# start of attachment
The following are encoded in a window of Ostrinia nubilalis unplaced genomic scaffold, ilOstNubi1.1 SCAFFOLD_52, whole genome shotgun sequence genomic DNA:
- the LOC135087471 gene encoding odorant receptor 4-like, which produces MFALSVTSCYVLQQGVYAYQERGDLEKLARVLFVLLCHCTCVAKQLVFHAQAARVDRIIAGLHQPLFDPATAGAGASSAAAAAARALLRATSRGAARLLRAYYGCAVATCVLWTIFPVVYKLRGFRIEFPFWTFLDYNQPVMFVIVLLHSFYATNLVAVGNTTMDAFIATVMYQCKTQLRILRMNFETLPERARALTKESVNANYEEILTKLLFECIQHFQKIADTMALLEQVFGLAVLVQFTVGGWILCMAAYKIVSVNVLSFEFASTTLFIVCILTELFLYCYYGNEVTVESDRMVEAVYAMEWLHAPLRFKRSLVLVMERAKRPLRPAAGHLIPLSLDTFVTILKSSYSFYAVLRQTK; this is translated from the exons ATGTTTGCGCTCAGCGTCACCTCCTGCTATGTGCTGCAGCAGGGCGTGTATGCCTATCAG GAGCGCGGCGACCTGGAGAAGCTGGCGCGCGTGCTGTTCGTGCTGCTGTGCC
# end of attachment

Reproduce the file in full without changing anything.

The following are encoded in a window of Ostrinia nubilalis unplaced genomic scaffold, ilOstNubi1.1 SCAFFOLD_52, whole genome shotgun sequence genomic DNA:
- the LOC135087471 gene encoding odorant receptor 4-like, which produces MFALSVTSCYVLQQGVYAYQERGDLEKLARVLFVLLCHCTCVAKQLVFHAQAARVDRIIAGLHQPLFDPATAGAGASSAAAAAARALLRATSRGAARLLRAYYGCAVATCVLWTIFPVVYKLRGFRIEFPFWTFLDYNQPVMFVIVLLHSFYATNLVAVGNTTMDAFIATVMYQCKTQLRILRMNFETLPERARALTKESVNANYEEILTKLLFECIQHFQKIADTMALLEQVFGLAVLVQFTVGGWILCMAAYKIVSVNVLSFEFASTTLFIVCILTELFLYCYYGNEVTVESDRMVEAVYAMEWLHAPLRFKRSLVLVMERAKRPLRPAAGHLIPLSLDTFVTILKSSYSFYAVLRQTK; this is translated from the exons ATGTTTGCGCTCAGCGTCACCTCCTGCTATGTGCTGCAGCAGGGCGTGTATGCCTATCAG GAGCGCGGCGACCTGGAGAAGCTGGCGCGCGTGCTGTTCGTGCTGCTGTGCC